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Disability is in practical terms a stage of life

Last post Mon, Jun 1 2009 12:53 AM by cheapChic. 33 replies.
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  • Mon, Sep 29 2008 3:28 PM

    Disability is in practical terms a stage of life

    Dear All, I suspect that Luvd_Lioness & Virginia Needlewoman & a number of others on this site would agree with me that disability changed their lives.  Actually, all of us who live long enough are likely to be disabled at some point.  For those who are disabled, what "fixes" have you tried?  What has been successful?  Have you experienced stigma because of your disability? 

    I find that a cheerful countenance helps a lot with getting aid.

    For the bipolar aspect of my multiple disabilities, I have experienced some employment discrimination.  It is so common in the legal profession that most lawyers with disabilities have solo practices, as I did.

    Yours in Him, Deb

    Officially Recognized Stretchpert in Government & Charity Assistance

    Proud guardian of Heart, a black female Miniature Poodle, a Psychiatric Service Dog

    Enter His gates with thanksgiving, His courts with praise; give thanks to Him, bless His Name. (Psalm 100)

    Yours in thrift, Deborah



  • Mon, Sep 29 2008 6:31 PM In reply to

    • dlw
    • Top 150 Contributor
    • Joined on Tue, Oct 23 2007
    • Posts 463

    Re: Disability is in practical terms a stage of life

    Dear Deb,

    I have some physical problems that impact my life, but so far minimally. However, my dh and I adopted our son when he was 3 1/2 months old. He will be 17 years old in November. He had Down Syndrome, Autism, Severe Sensory Issues, Apraxia, etc. So we experience issues on a daily basis, the toughest to deal with is ignorance on the part of others. By that I mean insensitivity and discmination. However, ds is a blessing from God and I wouldn't trade him for any other child on the planet.

    God Bless,

    Dl

  • Mon, Sep 29 2008 10:25 PM In reply to

    • gayla50
    • Top 10 Contributor
      Female
    • Joined on Mon, Sep 24 2007
    • Western North Carolina
    • Posts 8,491

    Re: Disability is in practical terms a stage of life

    I have MS and RA, dystonia , I am a diabetic. and have a few other things wrong with me, I have a ramp for the wheel chair our doors were made large so if I need the chair .

    one of my most important thing is my work table it at my level in the chair

    and my grabber to get thing up high or down low .

    Gayla

    Officially Recognized Stretchpert in Frugal Food and Cooking and in Slow Cooker Foods



    Purpose is what gives life a meaning
  • Tue, Sep 30 2008 12:42 AM In reply to

    • misscas
    • Top 200 Contributor
      Female
    • Joined on Mon, Jul 23 2007
    • Kansas
    • Posts 233

    Re: Disability is in practical terms a stage of life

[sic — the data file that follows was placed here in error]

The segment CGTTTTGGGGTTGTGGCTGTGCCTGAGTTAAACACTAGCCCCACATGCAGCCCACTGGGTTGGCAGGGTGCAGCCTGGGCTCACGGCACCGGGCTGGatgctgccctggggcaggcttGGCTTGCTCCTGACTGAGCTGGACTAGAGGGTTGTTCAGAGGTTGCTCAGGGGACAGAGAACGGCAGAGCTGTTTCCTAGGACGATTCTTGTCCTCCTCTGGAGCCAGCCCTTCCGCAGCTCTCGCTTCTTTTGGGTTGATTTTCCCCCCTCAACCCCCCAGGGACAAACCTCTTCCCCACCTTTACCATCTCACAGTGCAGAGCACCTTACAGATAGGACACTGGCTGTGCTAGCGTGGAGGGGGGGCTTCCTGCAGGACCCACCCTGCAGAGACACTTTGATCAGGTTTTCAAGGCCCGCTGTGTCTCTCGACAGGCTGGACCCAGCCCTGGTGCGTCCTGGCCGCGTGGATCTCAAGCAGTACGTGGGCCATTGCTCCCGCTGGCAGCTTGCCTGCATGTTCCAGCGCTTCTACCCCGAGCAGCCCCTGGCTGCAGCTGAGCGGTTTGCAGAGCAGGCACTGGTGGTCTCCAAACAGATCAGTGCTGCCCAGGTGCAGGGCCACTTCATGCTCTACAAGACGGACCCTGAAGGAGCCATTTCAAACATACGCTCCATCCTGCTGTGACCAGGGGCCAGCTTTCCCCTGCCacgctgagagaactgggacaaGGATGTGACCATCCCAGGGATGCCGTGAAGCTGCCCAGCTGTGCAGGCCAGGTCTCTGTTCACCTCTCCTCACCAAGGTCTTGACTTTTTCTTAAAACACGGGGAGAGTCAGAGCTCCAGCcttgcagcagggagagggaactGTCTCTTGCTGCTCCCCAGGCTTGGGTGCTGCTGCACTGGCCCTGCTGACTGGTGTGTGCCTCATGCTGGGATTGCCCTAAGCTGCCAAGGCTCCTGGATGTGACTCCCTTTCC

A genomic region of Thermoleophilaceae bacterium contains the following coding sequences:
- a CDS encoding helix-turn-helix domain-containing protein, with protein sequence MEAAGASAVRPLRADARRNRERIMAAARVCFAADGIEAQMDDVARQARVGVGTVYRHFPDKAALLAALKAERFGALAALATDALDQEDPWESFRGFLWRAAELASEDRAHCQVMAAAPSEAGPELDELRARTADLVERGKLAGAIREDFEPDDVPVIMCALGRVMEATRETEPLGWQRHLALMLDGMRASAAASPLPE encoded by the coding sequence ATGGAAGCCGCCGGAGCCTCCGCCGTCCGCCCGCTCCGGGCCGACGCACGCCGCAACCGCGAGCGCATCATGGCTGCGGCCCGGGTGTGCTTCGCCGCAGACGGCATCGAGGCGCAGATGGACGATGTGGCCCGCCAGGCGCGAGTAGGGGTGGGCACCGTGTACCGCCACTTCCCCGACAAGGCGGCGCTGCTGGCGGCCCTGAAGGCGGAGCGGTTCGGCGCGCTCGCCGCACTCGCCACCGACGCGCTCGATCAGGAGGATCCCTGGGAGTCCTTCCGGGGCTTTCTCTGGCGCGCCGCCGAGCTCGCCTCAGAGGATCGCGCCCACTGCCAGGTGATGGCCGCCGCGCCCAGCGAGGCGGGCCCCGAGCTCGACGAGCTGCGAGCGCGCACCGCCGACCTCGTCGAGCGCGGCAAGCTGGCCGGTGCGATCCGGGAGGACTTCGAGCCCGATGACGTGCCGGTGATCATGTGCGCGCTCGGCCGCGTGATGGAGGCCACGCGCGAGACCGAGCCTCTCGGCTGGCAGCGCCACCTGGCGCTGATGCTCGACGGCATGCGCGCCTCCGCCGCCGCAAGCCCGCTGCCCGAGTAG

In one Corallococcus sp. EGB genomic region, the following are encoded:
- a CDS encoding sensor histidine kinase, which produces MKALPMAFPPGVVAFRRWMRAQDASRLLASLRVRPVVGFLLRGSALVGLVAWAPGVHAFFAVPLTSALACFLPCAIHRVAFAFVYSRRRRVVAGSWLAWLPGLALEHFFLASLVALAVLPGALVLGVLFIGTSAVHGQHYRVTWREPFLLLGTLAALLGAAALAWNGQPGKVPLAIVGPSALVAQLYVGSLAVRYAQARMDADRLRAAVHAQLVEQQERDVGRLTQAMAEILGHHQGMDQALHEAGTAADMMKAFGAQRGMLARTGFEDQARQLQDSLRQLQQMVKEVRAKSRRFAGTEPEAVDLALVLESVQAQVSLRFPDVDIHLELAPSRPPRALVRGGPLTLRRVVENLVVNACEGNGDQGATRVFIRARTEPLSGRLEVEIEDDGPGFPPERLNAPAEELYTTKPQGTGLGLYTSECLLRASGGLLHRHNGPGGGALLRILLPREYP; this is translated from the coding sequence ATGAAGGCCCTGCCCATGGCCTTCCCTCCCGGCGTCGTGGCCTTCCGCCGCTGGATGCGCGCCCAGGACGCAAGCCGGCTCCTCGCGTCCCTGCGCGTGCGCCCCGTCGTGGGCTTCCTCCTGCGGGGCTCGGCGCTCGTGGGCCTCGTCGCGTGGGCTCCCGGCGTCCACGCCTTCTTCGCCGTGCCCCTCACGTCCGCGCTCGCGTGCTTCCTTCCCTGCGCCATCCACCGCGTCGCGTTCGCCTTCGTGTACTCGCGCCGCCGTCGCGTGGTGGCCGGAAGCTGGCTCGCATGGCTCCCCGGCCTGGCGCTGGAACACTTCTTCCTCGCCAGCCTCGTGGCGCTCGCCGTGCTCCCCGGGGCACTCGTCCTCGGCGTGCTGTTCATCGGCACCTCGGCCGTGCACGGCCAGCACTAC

I developed schizophrenia 4 years ago.  I have been on disability for 3 and a half.  I am working part-time now.  I have found a job I can tolerate because it is too busy for the voices to bother me.  My accommodations include no 8 hours shifts as I can't go that long without the voices starting up and staying under $940 a month.  They are grudgingly working with me.  I was released from one job because I was told by my manager while we were alone at the termination meeting that no one with my condition could possbily work in this position.  I had made a mistake while my judgement was impaired because I was delusional.  I also had a string of absenses because of my depression.  I later found out FMLA would protect me from firing if I had a disorder that caused a lot of absences but I was not told that by our FMLA rep.  I have thought about suing but the statute of limitations has ran.  I have also told some of my employers about my health problem.  I was treated like a freak.  I have had to disclose my condition while in job interviews when I tell them I'm disabled and need responible accommodations.  I never get called back.  There really is a stigma at work in my community about people with mental illnesses and I have experienced it.

    I am medication compliant but so far it has not relieved my voices.  I lactate and my period stopped so I'm having the side effects though.  My only hope is to lose weight and the medication may become more affective.   

    Christine
  • Fri, Oct 3 2008 11:55 PM In reply to

    Re: Disability is in practical terms a stage of life

    Yes I am disabled hate using the word, I was in a car wreck in a 4 foot ditch the car was nose in the ditch I suffered I think they call it tbi I have some brain damaged from it also chronic depression with being a mild form of being biplor I have been disabled since I was a child mom does not talk about it, and yes out of work this discrimination part I should have slamed the book in my boss's nose he called me flackey now that hurt so since my dad worked with me in driving cars to an the sellers got ahold of the boss and gavew him the what for kind of thing I still drive a car now and then but I learned to pipe up my mouth telling them no Im not weird or flacke you take the anti depressaints and triliptol to keep the chemicial in the brain stable so I left my hubby aand doing much better after closing the bussiness of car titles but I learned every one is equel no body is perfect there is no such word in my book if we knew what perfect really is then we all are perfect then thats to me a fact or fiction thnks for letting me ramble on on life history...